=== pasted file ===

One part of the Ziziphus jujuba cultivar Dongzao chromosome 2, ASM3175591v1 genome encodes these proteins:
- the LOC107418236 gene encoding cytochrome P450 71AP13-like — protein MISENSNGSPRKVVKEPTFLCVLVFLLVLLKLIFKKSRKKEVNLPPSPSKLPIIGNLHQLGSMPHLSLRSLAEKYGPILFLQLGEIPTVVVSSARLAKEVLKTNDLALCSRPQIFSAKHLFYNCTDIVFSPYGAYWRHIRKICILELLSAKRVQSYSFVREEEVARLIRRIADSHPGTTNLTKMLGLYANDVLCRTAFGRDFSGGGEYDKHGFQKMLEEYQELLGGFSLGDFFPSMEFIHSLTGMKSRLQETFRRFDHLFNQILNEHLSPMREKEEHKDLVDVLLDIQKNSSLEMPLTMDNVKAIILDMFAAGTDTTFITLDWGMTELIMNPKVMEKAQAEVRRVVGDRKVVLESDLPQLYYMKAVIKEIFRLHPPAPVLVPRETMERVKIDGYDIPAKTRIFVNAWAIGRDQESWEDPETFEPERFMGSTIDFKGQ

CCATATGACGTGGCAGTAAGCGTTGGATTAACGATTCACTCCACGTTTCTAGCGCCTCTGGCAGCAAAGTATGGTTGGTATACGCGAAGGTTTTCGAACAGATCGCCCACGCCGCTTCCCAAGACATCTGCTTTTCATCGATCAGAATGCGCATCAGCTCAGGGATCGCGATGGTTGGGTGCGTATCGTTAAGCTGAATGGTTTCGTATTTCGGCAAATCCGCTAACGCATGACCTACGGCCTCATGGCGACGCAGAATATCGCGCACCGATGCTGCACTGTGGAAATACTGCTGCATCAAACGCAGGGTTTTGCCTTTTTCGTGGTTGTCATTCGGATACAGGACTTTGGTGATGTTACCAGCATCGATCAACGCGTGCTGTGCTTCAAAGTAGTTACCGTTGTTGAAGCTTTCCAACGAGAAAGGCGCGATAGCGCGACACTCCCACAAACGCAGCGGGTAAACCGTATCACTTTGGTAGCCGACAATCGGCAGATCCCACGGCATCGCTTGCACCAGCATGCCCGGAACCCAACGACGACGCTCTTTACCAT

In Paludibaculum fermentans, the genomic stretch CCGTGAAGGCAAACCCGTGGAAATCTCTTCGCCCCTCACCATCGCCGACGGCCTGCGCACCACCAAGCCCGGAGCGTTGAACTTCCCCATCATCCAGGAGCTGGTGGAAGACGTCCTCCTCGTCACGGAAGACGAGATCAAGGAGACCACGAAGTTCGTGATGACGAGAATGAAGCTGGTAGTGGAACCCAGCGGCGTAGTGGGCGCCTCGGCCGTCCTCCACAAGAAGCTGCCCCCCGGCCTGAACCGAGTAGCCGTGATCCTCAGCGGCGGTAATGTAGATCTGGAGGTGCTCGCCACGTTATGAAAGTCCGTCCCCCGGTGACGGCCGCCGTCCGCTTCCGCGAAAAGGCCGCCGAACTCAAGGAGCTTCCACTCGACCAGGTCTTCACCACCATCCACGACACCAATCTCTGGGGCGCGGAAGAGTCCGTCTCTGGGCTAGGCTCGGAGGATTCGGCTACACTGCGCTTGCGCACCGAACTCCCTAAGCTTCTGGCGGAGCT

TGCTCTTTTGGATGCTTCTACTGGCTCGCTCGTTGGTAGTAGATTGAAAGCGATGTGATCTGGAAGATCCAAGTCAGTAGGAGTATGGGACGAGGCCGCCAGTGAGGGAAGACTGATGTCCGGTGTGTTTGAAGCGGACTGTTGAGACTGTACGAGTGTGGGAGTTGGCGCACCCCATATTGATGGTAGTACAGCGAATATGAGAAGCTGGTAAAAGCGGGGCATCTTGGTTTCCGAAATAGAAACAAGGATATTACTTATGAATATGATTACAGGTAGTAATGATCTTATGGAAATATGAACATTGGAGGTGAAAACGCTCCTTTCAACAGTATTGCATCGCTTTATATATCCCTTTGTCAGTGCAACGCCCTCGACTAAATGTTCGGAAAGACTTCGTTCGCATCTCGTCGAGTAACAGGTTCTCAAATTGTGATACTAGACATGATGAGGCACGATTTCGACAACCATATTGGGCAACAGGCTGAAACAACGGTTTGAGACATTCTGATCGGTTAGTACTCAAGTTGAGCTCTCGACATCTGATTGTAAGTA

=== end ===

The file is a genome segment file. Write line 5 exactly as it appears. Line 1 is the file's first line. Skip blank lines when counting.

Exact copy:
TGCTCTTTTGGATGCTTCTACTGGCTCGCTCGTTGGTAGTAGATTGAAAGCGATGTGATCTGGAAGATCCAAGTCAGTAGGAGTATGGGACGAGGCCGCCAGTGAGGGAAGACTGATGTCCGGTGTGTTTGAAGCGGACTGTTGAGACTGTACGAGTGTGGGAGTTGGCGCACCCCATATTGATGGTAGTACAGCGAATATGAGAAGCTGGTAAAAGCGGGGCATCTTGGTTTCCGAAATAGAAACAAGGATATTACTTATGAATATGATTACAGGTAGTAATGATCTTATGGAAATATGAACATTGGAGGTGAAAACGCTCCTTTCAACAGTATTGCATCGCTTTATATATCCCTTTGTCAGTGCAACGCCCTCGACTAAATGTTCGGAAAGACTTCGTTCGCATCTCGTCGAGTAACAGGTTCTCAAATTGTGATACTAGACATGATGAGGCACGATTTCGACAACCATATTGGGCAACAGGCTGAAACAACGGTTTGAGACATTCTGATCGGTTAGTACTCAAGTTGAGCTCTCGACATCTGATTGTAAGTA